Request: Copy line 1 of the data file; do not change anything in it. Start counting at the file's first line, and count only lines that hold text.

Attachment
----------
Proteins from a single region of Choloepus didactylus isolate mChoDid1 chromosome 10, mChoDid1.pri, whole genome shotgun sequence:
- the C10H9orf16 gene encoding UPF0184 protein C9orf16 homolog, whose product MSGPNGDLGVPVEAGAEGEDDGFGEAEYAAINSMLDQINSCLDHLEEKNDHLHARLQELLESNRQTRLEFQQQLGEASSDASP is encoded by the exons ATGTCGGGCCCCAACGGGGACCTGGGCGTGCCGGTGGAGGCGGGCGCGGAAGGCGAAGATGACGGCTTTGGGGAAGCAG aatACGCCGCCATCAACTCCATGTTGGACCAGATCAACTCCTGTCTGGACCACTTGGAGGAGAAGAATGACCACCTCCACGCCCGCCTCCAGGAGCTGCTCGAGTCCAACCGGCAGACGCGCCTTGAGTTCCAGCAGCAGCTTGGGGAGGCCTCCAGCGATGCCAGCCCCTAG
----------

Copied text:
Proteins from a single region of Choloepus didactylus isolate mChoDid1 chromosome 10, mChoDid1.pri, whole genome shotgun sequence: